Saudi Arabia, UAE, Kuwait Offer $2.5 Billion In Aid To Crisis-Hit Jordan

Saudi Arabia, UAE, Kuwait Offer $2.5 Billion In Aid To Crisis-Hit Jordan

RIYADH, SAUDI ARABIA: Saudi Arabia, the United Arab Emirates and Kuwait have offered $2.5 billion in aid for Jordan to ease its economic crisis following a wave of anti-austerity protests, the Saudi state media announced early Monday.
Jordan has been rocked in recent days by mass protests against price rises and a proposed tax hike as the government pushes measures to slash the country’s debt, leading to the prime minister’s resignation.
A four-nation summit in the holy city of Mecca, hosted by Saudi King Salman, offered Amman a bailout in the form of a deposit in the Jordanian central bank, World Bank guarantees as well as budgetary support over five years.“In light of the close brotherly ties… it was agreed that the three countries (Saudi Arabia, the UAE and Kuwait) would provide an economic aid package to Jordan totalling $2.5 billion,” the official Saudi Press Agency said.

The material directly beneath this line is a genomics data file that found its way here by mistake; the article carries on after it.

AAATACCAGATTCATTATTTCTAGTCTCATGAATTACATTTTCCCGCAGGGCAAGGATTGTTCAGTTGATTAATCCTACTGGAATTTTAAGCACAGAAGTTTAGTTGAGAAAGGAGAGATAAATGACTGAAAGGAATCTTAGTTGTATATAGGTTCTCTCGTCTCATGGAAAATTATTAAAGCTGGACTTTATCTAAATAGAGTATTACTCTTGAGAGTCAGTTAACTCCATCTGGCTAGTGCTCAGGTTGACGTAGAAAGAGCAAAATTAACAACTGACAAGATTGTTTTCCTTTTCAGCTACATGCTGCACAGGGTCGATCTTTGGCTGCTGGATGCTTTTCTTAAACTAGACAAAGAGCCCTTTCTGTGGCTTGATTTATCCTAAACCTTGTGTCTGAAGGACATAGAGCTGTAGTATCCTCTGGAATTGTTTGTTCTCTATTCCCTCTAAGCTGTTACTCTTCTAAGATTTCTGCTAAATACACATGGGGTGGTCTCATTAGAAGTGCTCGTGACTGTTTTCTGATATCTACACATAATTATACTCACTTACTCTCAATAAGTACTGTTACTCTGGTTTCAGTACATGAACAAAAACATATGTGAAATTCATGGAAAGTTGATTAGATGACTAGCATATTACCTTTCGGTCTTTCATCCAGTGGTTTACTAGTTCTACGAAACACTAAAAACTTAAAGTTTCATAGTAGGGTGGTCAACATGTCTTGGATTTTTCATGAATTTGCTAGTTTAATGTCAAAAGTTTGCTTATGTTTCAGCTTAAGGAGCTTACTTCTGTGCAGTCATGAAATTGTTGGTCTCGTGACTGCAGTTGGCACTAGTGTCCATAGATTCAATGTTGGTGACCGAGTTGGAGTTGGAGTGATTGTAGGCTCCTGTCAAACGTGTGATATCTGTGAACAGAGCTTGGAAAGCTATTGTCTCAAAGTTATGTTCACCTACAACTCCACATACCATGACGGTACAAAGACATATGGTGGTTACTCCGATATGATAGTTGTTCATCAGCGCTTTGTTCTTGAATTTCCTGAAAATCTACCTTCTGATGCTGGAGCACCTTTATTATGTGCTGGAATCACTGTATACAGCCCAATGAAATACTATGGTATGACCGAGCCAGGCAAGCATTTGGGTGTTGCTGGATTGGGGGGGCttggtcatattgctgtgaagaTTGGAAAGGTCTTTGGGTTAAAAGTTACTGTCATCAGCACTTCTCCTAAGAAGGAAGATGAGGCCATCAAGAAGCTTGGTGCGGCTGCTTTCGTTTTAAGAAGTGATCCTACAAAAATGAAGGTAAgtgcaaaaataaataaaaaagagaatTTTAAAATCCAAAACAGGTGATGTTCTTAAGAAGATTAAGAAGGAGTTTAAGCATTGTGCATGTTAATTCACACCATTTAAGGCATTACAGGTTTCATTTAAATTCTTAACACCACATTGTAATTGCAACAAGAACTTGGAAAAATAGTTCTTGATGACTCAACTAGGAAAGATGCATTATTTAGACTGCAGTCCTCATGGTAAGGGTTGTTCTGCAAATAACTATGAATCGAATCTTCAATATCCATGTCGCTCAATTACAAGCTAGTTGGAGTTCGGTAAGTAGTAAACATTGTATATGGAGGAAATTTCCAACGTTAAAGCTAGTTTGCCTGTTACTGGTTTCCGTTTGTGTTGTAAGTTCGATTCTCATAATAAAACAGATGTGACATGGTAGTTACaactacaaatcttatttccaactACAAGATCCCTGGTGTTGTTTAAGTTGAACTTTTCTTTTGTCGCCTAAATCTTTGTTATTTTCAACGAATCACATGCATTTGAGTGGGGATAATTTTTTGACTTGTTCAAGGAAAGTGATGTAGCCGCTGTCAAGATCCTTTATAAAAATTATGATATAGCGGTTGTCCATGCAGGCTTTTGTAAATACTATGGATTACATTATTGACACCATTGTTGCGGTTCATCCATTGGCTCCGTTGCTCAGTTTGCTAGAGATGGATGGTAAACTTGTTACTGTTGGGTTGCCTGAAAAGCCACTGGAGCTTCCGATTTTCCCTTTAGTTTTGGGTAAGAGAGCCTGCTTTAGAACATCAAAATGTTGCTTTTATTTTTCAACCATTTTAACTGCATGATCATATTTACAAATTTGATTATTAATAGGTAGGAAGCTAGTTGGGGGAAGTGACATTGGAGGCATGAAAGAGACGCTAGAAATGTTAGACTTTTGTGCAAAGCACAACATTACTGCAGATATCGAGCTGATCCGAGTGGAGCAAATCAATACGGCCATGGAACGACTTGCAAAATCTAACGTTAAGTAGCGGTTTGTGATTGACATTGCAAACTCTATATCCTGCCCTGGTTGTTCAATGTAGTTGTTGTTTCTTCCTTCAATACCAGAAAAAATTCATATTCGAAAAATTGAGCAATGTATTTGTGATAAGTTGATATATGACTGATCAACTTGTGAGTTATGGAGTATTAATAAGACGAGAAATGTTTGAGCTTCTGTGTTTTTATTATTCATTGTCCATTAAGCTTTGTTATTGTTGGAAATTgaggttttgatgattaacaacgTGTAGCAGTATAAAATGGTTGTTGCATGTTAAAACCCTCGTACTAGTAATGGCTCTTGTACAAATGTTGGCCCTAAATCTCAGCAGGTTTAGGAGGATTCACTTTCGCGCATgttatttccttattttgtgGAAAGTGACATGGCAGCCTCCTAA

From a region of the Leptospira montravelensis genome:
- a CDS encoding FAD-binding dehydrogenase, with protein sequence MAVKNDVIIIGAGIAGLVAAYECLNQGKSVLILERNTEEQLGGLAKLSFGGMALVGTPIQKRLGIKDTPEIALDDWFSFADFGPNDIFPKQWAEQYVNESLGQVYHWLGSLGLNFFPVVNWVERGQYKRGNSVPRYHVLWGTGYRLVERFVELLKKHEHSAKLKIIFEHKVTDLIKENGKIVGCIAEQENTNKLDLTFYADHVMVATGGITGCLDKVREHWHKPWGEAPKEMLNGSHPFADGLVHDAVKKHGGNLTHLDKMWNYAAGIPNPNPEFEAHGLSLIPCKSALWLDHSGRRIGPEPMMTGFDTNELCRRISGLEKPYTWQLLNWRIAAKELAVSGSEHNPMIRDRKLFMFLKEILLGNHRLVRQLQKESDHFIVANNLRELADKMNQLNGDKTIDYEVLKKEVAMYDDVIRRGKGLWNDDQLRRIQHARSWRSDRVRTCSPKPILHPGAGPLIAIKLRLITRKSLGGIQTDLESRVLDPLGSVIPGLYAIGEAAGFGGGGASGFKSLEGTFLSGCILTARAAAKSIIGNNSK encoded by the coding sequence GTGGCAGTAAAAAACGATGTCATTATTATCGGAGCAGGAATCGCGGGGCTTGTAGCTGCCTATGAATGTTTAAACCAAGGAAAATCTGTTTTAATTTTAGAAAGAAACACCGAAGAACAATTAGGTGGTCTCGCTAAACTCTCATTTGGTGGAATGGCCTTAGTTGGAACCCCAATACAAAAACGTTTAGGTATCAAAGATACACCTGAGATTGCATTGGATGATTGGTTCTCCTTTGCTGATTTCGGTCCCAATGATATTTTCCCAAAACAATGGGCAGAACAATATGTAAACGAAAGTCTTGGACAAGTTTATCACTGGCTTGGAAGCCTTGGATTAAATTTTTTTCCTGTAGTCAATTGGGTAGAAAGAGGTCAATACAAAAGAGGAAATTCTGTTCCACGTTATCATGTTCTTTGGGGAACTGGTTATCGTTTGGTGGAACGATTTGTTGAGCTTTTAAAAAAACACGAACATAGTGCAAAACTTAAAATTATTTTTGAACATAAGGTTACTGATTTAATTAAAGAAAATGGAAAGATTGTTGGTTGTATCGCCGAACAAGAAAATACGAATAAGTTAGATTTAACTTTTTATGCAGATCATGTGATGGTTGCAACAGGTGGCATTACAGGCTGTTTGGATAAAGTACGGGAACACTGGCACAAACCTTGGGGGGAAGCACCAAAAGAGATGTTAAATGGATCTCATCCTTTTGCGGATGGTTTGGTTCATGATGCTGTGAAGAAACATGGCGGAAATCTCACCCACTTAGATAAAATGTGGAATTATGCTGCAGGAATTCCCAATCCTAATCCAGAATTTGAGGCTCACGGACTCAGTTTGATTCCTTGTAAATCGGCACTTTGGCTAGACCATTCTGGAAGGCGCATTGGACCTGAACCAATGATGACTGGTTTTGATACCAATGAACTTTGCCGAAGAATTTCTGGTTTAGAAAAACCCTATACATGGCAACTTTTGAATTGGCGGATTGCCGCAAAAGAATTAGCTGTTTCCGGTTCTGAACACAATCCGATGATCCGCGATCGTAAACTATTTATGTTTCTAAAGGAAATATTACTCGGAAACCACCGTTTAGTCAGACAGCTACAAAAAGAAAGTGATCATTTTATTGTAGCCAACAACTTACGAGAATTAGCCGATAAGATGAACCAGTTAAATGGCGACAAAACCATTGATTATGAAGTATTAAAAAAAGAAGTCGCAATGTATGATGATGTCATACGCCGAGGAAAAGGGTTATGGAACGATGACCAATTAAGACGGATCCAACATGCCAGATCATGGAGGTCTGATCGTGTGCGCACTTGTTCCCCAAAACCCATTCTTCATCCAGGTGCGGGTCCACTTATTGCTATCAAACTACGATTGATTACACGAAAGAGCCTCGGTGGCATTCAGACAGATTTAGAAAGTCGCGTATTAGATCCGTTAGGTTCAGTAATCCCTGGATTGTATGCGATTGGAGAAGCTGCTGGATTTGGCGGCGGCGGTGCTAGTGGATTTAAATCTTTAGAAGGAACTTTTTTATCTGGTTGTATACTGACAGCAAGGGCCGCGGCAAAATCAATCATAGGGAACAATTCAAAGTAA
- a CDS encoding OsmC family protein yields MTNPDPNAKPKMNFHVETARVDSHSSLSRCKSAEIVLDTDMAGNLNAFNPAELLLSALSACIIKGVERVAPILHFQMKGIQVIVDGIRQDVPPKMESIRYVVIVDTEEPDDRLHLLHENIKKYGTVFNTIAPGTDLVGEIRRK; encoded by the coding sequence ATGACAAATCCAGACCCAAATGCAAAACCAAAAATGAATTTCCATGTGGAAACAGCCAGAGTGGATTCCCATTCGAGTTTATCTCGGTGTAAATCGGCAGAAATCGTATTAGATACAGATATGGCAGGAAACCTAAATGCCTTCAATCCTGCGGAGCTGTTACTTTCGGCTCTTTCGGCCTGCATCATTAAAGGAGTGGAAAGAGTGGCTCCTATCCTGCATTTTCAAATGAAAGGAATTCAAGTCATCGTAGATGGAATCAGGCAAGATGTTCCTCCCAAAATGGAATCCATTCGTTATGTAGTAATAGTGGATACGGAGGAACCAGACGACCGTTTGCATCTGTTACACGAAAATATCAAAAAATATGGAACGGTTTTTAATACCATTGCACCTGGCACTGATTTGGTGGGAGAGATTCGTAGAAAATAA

The crucial summit was attended by Jordan’s King Abdullah II, who offered his gratitude to the three countries, adding the package will “contribute to overcoming the crisis”, according to SPA.The announcement comes after European Union foreign policy chief Federica Mogherini on Sunday announced 20 million euros ($23.5 million) in aid for Jordan.Cash-strapped Jordan, a close US ally that relies heavily on donors, is struggling to curb its debt after securing a $723-million loan from the International Monetary Fund in 2016.Austerity measures tied to the IMF loan have seen prices of basic necessities rise across the kingdom — culminating in a week of angry protests over tax proposals that forced prime minister Hani Mulki to resign.The authorities on Thursday announced they were withdrawing the unpopular legislation, but still face a mammoth task to balance popular demands with the need to reduce the public debt burden.